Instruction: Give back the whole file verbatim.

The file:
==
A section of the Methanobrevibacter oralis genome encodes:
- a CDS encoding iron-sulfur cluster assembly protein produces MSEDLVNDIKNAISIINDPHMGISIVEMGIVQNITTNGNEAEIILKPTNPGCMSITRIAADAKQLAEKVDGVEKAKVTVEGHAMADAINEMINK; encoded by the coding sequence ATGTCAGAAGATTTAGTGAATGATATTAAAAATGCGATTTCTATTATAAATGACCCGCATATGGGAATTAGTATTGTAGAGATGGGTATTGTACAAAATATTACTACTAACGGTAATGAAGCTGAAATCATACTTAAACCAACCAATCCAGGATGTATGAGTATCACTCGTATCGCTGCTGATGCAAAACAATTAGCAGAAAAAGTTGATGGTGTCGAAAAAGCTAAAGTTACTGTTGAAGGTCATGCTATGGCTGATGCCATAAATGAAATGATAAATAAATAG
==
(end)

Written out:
A section of the Methanobrevibacter oralis genome encodes:
- a CDS encoding iron-sulfur cluster assembly protein produces MSEDLVNDIKNAISIINDPHMGISIVEMGIVQNITTNGNEAEIILKPTNPGCMSITRIAADAKQLAEKVDGVEKAKVTVEGHAMADAINEMINK; encoded by the coding sequence ATGTCAGAAGATTTAGTGAATGATATTAAAAATGCGATTTCTATTATAAATGACCCGCATATGGGAATTAGTATTGTAGAGATGGGTATTGTACAAAATATTACTACTAACGGTAATGAAGCTGAAATCATACTTAAACCAACCAATCCAGGATGTATGAGTATCACTCGTATCGCTGCTGATGCAAAACAATTAGCAGAAAAAGTTGATGGTGTCGAAAAAGCTAAAGTTACTGTTGAAGGTCATGCTATGGCTGATGCCATAAATGAAATGATAAATAAATAG